Archives

Archives / 2003 / October
  • being accused of being an ageist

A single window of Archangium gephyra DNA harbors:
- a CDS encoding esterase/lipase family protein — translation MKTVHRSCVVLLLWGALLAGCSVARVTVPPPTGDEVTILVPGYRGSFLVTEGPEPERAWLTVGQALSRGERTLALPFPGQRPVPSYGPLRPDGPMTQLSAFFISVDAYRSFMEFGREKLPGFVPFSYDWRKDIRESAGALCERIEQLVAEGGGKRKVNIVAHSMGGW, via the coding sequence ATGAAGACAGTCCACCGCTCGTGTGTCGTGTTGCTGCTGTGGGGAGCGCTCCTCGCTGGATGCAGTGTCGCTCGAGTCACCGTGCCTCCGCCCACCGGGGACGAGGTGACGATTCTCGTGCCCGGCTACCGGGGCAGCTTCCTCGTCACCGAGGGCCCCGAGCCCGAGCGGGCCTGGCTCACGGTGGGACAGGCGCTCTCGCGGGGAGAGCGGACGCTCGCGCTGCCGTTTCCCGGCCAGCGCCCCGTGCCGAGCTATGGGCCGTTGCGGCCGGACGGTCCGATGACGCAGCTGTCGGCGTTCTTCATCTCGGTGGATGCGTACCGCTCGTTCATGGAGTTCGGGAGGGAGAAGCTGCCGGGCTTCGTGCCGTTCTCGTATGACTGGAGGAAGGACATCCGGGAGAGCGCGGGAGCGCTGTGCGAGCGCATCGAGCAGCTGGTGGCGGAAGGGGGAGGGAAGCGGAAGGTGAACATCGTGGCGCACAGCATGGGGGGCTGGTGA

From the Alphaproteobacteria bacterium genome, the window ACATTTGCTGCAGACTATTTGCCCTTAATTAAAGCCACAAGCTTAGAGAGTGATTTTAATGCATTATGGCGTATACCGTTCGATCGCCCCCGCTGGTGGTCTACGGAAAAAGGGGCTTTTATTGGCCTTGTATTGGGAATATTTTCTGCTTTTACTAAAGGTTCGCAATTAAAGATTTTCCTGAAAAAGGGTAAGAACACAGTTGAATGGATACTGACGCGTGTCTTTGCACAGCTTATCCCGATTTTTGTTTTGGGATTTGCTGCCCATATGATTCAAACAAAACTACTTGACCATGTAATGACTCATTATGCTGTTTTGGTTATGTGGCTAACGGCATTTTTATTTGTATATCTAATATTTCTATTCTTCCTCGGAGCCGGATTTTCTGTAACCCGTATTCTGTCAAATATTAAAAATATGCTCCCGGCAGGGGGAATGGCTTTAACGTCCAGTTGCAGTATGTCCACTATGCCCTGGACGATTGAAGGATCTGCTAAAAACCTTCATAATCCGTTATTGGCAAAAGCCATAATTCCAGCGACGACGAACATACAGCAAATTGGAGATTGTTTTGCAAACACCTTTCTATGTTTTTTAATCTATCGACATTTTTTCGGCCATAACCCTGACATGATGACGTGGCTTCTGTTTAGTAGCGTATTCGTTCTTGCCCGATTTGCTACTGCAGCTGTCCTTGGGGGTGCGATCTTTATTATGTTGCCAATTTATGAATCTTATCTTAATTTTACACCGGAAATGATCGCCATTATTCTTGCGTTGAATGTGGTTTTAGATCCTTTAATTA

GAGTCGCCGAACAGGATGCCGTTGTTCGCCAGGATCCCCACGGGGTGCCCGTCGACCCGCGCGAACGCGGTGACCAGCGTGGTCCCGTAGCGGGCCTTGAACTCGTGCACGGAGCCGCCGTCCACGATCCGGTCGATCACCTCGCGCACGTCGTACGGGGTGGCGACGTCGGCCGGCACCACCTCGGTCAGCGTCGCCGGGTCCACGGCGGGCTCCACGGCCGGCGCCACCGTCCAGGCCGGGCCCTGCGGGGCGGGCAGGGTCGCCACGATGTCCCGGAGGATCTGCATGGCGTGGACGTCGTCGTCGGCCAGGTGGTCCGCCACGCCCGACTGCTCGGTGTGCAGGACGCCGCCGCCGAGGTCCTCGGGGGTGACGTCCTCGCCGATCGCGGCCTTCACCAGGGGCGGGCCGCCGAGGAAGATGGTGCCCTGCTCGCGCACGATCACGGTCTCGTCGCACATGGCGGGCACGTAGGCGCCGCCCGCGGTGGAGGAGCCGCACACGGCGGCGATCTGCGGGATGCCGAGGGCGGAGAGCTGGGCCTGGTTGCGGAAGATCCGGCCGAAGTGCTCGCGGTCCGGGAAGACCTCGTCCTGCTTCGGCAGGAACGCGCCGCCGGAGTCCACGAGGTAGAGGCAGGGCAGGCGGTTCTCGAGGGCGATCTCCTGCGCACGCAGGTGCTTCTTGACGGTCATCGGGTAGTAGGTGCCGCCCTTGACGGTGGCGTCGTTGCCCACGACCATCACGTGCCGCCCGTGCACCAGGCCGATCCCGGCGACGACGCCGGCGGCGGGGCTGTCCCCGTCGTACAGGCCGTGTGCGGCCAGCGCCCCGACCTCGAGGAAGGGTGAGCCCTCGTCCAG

I just lost my whole post so I will start again. I made a comment that the conference schedule is pretty draining to me, at 42, and wondered if it played any roll at all in the fact that the conference skewed in age not just gender. This was all over in Halley Suitt's awesome blog (here's the post). Shelley Powers, who is really one of the blog goddesses, completely ripped into me both in the comments and then on her blog and I still don't understand why. Though she did at least finally figure out that I wasn't a 20 year old with a bad attitude, she still thinks that I was completely out of line. I don't know. I have just spent the last 8 months trying to figure out why women who have been programming for so many years and deserve so much respect (I'm not talking about myself) are so barely represented in the highly visible roles in our community. It is why I have been talking with Susan Warren, Deborah Kurata, Kathleen Dollard, Kate Gregory, Michele Leroux Bustamente and many many others about this topic. It is why I keep pestering conference track chairs, organizers of the INETA speaker bureau, etc to make SURE that they do not ignore all of these fantastic women.  I just wish Shelley would understand but she I just don't think she will, as I can see by her further comments in Halleys' post. Even Dave Seidel chimed in. This is really bumming me out. This is not what I'm here (in blog space) for. I'm admittedly pretty thin skinned. I can't bear the thought of even one person in the entire world thinking that I'm not a nice person. My husband teases me about being such a Pollyanna.